Wild Koala Day – May 3!
Get involved in Wild Koala Day…
Share a wild koala photograph on social media and tag #wildkoaladay
Go outside, pick up a gum leaf from the ground and pin it to your shirt. Write Wild Koala Day on it. If you can’t find a gum leaf, any leaf will do, or cut one out of recycled paper.
6 minutes in a wild koalas life…. live from the You Yangs
Wear a gum leaf on May 3 to celebrate koalas
You can’t wear a wild koala on Wild Koala Day but you can wear the thing they need most: gum leaves.
Gum leaves are the perfect symbol for Wild Koala Day: they are biodegradable, 100% natural and critical to koala survival.
Koalas have survived a terrible year, and now it’s time for us to help them. You can do from home, wherever you are!
In the leadup to Wild Koala Day use this site for ideas of:
On Wild Koala Day we encourage everyone to register to plant a tree, sign a petition to protect a forest, or phone a politician to show them we care about koalas.
A concerned group of koala conservationists, Australia-wide, have declared
May 3 is Wild Koala Day
So how can you help the koalas that live with you?
Before buying a house, look for:
- Developments that have not cut down any native trees. Developments on old, cleared farmland, and old housing or industrial sites are suitable.
- Developments that have preserved or added to wildlife corridors. Development-scale wildlife corridors should be wider than 100metres, continuous, preferably beside streams or waterways and not alongside roads. Note: A single line of trees is not a wildlife corridor.
Questions to ask your local council:
- Do they have wildlife crossings over or under roads? If not, why?
- Do they have a plan for protecting native wildlife in the region?
- Do they have a plan for creating and/or preserving large regional-scale wildlife corridors between substantial areas of koala habitat?
- When is their next community tree planting day?
Climate change & deforestation
Koalas are one of the 10 species worldwide most at risk from climate change. This is due to a ‘perfect storm’ of effects: increasing aridity, increasing frequency of wildfire, increasing length & severity of droughts and heatwaves – all leading to stress and increasing disease. Add to this the scientifically-recorded damaging effect of increased carbon dioxide on eucalyptus leaves (leads to higher toxins and lower nutritional compounds) and the koala is running out of time. Only by increasing koala habitat – examples include the Great Koala National Park and Great Forest National Park proposals – will improve their chances.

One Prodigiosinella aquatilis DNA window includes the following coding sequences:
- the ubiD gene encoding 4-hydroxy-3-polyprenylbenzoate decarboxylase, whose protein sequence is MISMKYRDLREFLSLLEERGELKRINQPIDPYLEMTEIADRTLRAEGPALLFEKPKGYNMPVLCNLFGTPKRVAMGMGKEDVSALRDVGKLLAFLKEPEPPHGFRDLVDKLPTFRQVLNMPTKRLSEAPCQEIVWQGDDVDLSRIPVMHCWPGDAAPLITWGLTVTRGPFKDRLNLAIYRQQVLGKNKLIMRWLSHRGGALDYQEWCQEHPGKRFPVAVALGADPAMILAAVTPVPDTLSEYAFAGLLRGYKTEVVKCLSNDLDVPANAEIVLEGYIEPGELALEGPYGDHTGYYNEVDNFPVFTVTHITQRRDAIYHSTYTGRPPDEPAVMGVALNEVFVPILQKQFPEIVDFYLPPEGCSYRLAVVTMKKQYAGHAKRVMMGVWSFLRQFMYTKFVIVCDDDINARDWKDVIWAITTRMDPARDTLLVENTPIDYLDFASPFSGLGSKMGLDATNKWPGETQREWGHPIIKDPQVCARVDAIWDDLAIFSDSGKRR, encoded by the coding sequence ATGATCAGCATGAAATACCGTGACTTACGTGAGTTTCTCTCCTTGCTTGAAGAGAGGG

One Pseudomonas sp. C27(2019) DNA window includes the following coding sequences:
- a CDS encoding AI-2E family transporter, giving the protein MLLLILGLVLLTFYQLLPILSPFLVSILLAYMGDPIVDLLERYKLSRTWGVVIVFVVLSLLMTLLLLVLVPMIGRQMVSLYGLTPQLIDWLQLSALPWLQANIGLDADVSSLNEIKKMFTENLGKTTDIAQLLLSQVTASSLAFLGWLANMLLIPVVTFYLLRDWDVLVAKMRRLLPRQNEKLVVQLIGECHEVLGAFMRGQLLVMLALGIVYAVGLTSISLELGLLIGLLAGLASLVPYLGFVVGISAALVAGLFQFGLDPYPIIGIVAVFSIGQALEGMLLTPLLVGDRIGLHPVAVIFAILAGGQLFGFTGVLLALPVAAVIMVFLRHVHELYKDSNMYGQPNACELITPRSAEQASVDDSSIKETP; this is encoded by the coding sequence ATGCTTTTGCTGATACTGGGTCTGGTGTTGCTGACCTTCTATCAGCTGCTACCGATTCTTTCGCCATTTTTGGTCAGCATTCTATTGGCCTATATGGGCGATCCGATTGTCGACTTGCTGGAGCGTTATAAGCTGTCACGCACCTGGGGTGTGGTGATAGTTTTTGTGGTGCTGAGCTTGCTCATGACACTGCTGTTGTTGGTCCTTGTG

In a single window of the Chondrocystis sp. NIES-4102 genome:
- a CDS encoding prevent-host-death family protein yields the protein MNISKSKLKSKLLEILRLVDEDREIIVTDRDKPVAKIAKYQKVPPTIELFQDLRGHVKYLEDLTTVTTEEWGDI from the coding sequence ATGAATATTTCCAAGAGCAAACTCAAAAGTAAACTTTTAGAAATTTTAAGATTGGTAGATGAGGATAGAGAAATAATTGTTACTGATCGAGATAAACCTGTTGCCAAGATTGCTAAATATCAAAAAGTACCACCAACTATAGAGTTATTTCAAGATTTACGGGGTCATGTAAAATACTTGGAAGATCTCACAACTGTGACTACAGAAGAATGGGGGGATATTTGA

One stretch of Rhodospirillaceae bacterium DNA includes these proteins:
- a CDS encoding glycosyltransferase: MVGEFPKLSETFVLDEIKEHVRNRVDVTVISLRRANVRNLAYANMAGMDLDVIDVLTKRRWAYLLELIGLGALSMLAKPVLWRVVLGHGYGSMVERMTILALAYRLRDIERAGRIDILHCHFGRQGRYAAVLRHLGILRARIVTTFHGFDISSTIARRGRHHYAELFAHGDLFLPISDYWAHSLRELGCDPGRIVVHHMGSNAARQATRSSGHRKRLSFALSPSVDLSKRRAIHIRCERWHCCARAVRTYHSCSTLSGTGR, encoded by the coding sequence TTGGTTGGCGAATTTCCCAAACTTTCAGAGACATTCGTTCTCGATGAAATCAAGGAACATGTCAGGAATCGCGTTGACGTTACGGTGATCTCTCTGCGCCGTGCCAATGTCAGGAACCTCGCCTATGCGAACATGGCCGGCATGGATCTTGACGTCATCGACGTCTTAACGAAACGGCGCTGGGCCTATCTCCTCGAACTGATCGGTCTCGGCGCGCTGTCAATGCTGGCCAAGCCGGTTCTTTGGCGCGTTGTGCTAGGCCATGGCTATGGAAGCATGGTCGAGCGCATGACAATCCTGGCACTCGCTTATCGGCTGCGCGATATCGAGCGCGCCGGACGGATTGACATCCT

Meanwhile, Australia is removing koala habitat at a catastrophic rate. Queensland is one of the world’s worst places for deforestation, up there with Brazil. Deforestation also continues at an alarming pace in NSW and Victoria. There is just no need for this. Tourism (which requires koalas) is already a much more profitable industry than agriculture, contributing twice as much revenue as agriculture and twice as many jobs.
Some of the people involved in this group are volunteer wildlife rescuers. They are the people on call all day, everyday to rescue the koalas that survive incidents with cars and dogs, and then attempt to treat and rehabilitate them and return them to their homes.
People hold the key to the survival of koalas. We can live together. Drive carefully, especially at night, dusk & dawn; restrain your dog; plant koala trees and preserve existing forest; support developments and councils that plan for a healthy environment that includes wildlife and get involved with Wild Koala Day!.